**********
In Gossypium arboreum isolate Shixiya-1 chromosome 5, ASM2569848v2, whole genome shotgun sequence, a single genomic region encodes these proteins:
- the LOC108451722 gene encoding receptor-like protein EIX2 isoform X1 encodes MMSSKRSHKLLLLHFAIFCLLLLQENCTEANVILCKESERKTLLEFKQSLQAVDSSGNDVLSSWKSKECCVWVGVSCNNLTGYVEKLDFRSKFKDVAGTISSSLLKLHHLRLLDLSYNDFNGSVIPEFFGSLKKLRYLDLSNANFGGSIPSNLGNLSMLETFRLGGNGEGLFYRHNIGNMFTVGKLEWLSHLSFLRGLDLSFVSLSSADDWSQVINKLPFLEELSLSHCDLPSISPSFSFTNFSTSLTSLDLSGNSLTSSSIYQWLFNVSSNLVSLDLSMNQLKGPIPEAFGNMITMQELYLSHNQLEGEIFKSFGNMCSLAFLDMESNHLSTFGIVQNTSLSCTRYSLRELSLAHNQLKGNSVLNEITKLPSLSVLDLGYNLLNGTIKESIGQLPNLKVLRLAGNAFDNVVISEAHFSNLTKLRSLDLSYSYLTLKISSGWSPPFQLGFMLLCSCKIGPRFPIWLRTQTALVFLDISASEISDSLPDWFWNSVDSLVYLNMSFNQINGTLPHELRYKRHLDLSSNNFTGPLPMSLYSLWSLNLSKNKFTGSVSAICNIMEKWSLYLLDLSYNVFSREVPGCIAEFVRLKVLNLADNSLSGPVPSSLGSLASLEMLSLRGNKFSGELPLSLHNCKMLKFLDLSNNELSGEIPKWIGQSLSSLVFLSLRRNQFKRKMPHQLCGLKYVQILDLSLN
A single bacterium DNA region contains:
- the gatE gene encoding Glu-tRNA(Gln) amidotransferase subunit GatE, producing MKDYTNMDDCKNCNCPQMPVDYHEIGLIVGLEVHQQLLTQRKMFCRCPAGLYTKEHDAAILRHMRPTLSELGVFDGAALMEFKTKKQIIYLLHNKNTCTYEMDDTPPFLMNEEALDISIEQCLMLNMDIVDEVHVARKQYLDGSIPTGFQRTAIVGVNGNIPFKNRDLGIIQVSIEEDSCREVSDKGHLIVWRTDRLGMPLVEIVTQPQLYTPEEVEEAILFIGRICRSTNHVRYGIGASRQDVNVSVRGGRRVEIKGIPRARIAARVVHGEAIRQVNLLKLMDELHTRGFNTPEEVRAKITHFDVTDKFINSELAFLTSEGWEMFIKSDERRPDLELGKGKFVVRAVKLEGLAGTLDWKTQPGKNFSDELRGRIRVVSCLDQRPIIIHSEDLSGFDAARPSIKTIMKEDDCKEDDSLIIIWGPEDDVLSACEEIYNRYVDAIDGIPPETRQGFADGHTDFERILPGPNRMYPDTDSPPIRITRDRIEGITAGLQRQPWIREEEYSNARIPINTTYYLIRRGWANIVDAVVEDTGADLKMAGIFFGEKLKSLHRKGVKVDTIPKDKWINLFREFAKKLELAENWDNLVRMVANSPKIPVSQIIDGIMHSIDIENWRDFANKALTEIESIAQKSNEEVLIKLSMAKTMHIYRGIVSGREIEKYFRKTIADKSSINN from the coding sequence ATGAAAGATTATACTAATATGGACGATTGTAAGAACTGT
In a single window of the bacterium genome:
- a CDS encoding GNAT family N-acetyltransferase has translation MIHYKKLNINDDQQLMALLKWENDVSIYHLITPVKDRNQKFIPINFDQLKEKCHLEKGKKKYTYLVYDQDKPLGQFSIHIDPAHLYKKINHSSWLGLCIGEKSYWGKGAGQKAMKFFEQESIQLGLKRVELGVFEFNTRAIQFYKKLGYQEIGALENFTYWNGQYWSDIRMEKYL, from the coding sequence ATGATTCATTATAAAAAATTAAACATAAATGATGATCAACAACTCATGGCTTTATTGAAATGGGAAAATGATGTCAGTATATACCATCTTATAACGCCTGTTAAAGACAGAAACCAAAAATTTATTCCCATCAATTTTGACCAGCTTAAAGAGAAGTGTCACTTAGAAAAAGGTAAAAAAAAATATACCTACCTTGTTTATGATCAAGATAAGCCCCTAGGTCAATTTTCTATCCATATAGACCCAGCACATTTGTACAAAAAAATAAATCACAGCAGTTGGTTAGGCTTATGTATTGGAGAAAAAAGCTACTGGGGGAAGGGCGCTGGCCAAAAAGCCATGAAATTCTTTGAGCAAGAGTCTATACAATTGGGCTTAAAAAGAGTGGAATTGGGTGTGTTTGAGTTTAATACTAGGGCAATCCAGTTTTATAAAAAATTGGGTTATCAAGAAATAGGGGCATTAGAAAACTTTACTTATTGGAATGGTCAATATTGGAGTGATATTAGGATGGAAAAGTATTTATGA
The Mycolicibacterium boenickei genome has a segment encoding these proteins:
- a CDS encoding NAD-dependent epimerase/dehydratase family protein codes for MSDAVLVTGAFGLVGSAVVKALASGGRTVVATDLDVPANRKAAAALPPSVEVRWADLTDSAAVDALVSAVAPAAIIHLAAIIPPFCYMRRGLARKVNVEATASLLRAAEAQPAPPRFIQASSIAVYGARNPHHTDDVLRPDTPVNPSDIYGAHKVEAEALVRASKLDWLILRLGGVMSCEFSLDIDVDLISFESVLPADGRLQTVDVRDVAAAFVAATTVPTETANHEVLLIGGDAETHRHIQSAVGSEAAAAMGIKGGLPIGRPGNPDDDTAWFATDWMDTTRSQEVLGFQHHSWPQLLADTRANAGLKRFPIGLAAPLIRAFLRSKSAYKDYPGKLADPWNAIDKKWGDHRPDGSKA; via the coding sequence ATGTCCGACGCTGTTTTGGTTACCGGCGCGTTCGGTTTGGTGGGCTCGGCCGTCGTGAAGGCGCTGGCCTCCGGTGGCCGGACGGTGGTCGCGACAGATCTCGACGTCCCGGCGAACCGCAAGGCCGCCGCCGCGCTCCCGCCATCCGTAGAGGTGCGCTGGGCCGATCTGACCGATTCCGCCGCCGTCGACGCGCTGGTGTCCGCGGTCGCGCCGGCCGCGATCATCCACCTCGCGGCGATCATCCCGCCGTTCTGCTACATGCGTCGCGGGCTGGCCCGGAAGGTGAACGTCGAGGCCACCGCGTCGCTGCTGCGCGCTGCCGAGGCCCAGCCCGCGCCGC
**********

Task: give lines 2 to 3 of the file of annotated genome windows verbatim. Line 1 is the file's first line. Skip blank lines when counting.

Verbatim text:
- the LOC108451722 gene encoding receptor-like protein EIX2 isoform X1 encodes MMSSKRSHKLLLLHFAIFCLLLLQENCTEANVILCKESERKTLLEFKQSLQAVDSSGNDVLSSWKSKECCVWVGVSCNNLTGYVEKLDFRSKFKDVAGTISSSLLKLHHLRLLDLSYNDFNGSVIPEFFGSLKKLRYLDLSNANFGGSIPSNLGNLSMLETFRLGGNGEGLFYRHNIGNMFTVGKLEWLSHLSFLRGLDLSFVSLSSADDWSQVINKLPFLEELSLSHCDLPSISPSFSFTNFSTSLTSLDLSGNSLTSSSIYQWLFNVSSNLVSLDLSMNQLKGPIPEAFGNMITMQELYLSHNQLEGEIFKSFGNMCSLAFLDMESNHLSTFGIVQNTSLSCTRYSLRELSLAHNQLKGNSVLNEITKLPSLSVLDLGYNLLNGTIKESIGQLPNLKVLRLAGNAFDNVVISEAHFSNLTKLRSLDLSYSYLTLKISSGWSPPFQLGFMLLCSCKIGPRFPIWLRTQTALVFLDISASEISDSLPDWFWNSVDSLVYLNMSFNQINGTLPHELRYKRHLDLSSNNFTGPLPMSLYSLWSLNLSKNKFTGSVSAICNIMEKWSLYLLDLSYNVFSREVPGCIAEFVRLKVLNLADNSLSGPVPSSLGSLASLEMLSLRGNKFSGELPLSLHNCKMLKFLDLSNNELSGEIPKWIGQSLSSLVFLSLRRNQFKRKMPHQLCGLKYVQILDLSLN
A single bacterium DNA region contains: